It’s still technically Christmas — the Dutch celebrate Tweede Kerstdag (Second Christmas Day) today — so I thought I’d share a few photos taken from last weekend’s kerstmarkt (Christmas market) that was held this year behind the stadhuis (city hall, the big building in the background, also the location of the signing of the Treaty of Utrecht if you remember my postings from earlier this year).
We went to the market twice: once during the day and again in the evening to take in the lights. Of course, we were also enticed back by the witte gluhwein (a spiced, warm, white wine) and more poffertjes. This time, the poffertjes were made in the back of a converted car that was absolutely brilliant! The poffertjes were excellent, too.
There were lots of places to get food, stalls set up with gifts, a little shed with books free for the taking, and a charming swing merry-go-round, along with a bouncy castle for the kids that was shaped like a snow globe.
The market was nice during the day, but really came alive during the evening, even at the end of the weekend and a weekend with less than stellar weather. It definitely helped get us a bit more in the Christmas spirit.
I hope you’ve all had a good first and second Christmas and wish you all happy holidays.
Somehow, despite the number of years we’ve been here, we had never gotten around to trying poffertjes. I’ve been familiar with them since our first year here and have seen bags of them for sale in the grocery store, and restaurants set up at the summer kermis (fair) dedicated to them, but somehow we’d never tried them. Then, a few weeks ago, I saw that this year, Neude would be home to a poffertjessalon this winter season. I knew the time had come to finally try them.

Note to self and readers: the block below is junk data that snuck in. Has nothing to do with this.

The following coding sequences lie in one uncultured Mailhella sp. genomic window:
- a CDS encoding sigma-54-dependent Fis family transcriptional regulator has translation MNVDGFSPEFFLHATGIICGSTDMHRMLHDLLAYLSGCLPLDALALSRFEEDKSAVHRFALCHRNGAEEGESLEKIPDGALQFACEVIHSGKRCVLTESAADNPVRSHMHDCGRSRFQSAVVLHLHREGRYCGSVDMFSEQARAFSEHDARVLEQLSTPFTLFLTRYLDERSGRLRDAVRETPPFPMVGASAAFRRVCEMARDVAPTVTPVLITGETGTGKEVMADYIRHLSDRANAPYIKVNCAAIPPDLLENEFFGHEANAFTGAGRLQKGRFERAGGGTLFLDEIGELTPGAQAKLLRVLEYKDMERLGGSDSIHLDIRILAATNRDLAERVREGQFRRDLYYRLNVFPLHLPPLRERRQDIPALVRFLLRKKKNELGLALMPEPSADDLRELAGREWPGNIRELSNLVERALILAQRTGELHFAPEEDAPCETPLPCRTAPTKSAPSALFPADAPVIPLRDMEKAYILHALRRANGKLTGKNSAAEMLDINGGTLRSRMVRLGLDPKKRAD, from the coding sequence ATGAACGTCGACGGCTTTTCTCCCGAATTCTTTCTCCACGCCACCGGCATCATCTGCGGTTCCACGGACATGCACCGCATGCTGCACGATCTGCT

What are poffertjes? They’re sort of like mini pancakes (silver dollar size, for my American readers), but puffier. They come topped with butter and lots of powdered sugar. You can get other additions, as well, including a few liquor options such as rum and advocaat.
Sorry for the less than stellar photo, but we dived straight in when the plate arrived and I was lucky to remember to get even one photo before they were all gone. They’re really tasty, without being overly sweet, despite all the powdered sugar. They reminded me a little bit of the beignets I used to eat in New Orleans at Café du Monde.
For a temporary structure that is put up and taken down to travel around, it’s surprisingly nice inside. There are rows of long tables with tablecloths and centerpieces, and the décor is full of old-fashioned charm. The poffertjes are made at the very front of the structure, but unfortunately, I didn’t get a photo of it. They’re made in a special pan with shallow holes specifically for the poffertjes. You can get small pans for home use, but the stalls use large table-size pans. You can see an example (and read more about the poffertjes) here.
Now that I know just how good they are, I’m sorry we waited so long to try them!